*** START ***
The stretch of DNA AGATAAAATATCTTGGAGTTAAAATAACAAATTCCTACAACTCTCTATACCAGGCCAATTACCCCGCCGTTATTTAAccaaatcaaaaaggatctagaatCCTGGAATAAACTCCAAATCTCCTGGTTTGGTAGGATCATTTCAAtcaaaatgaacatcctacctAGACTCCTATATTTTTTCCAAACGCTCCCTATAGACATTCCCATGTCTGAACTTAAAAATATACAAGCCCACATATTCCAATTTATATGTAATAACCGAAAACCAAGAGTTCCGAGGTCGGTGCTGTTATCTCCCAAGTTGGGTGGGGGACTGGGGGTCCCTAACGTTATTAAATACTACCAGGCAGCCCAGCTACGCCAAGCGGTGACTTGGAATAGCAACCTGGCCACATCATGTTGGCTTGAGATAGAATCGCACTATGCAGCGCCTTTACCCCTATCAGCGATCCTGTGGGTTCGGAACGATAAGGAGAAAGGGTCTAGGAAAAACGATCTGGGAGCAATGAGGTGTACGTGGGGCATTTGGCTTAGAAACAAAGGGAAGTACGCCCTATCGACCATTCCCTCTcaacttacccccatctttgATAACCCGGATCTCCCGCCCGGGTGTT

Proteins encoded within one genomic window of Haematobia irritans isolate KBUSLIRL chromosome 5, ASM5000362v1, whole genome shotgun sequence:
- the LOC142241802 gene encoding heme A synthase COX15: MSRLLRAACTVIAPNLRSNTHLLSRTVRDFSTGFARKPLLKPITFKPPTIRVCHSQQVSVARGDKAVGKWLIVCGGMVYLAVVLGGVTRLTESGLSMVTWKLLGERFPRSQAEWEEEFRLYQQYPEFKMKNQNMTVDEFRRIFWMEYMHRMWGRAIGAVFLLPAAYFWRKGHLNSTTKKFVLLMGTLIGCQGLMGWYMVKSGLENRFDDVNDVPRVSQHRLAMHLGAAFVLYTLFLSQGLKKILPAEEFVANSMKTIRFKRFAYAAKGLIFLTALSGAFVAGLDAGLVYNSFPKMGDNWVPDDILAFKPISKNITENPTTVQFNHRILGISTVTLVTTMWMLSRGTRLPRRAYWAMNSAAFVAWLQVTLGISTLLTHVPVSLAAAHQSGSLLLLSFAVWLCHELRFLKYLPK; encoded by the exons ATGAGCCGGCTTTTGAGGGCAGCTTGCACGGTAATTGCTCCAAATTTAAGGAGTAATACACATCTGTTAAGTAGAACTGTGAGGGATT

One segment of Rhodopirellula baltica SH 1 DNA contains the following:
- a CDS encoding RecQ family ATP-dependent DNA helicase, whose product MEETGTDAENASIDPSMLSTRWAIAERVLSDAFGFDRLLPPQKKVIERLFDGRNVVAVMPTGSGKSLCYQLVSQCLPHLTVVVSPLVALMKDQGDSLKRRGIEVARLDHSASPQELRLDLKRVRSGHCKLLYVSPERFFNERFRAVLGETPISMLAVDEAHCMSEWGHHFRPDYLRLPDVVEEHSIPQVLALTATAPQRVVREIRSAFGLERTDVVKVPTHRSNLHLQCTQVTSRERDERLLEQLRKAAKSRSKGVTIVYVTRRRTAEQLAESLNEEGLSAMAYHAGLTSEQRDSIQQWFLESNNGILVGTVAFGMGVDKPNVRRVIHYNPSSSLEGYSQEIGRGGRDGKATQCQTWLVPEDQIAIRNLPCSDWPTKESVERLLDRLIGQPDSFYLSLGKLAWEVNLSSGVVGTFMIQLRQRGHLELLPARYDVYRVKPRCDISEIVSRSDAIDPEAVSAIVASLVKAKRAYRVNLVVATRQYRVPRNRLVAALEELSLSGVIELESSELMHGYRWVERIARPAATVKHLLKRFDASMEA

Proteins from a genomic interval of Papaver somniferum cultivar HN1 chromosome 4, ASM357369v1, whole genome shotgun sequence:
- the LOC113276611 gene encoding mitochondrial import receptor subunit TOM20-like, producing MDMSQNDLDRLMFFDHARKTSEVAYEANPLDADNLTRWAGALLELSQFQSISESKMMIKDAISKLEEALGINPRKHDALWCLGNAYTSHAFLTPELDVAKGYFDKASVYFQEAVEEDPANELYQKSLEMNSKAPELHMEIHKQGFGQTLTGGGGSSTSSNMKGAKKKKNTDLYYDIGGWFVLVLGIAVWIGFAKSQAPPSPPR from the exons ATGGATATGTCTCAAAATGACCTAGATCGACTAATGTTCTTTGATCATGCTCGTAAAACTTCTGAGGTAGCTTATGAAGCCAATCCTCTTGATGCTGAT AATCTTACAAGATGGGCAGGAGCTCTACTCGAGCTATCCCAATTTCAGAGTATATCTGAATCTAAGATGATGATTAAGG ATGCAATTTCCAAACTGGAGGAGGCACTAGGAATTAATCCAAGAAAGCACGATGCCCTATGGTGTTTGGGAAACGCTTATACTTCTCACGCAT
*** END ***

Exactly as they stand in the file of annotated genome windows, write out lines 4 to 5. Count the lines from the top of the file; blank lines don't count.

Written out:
One segment of Rhodopirellula baltica SH 1 DNA contains the following:
- a CDS encoding RecQ family ATP-dependent DNA helicase, whose product MEETGTDAENASIDPSMLSTRWAIAERVLSDAFGFDRLLPPQKKVIERLFDGRNVVAVMPTGSGKSLCYQLVSQCLPHLTVVVSPLVALMKDQGDSLKRRGIEVARLDHSASPQELRLDLKRVRSGHCKLLYVSPERFFNERFRAVLGETPISMLAVDEAHCMSEWGHHFRPDYLRLPDVVEEHSIPQVLALTATAPQRVVREIRSAFGLERTDVVKVPTHRSNLHLQCTQVTSRERDERLLEQLRKAAKSRSKGVTIVYVTRRRTAEQLAESLNEEGLSAMAYHAGLTSEQRDSIQQWFLESNNGILVGTVAFGMGVDKPNVRRVIHYNPSSSLEGYSQEIGRGGRDGKATQCQTWLVPEDQIAIRNLPCSDWPTKESVERLLDRLIGQPDSFYLSLGKLAWEVNLSSGVVGTFMIQLRQRGHLELLPARYDVYRVKPRCDISEIVSRSDAIDPEAVSAIVASLVKAKRAYRVNLVVATRQYRVPRNRLVAALEELSLSGVIELESSELMHGYRWVERIARPAATVKHLLKRFDASMEA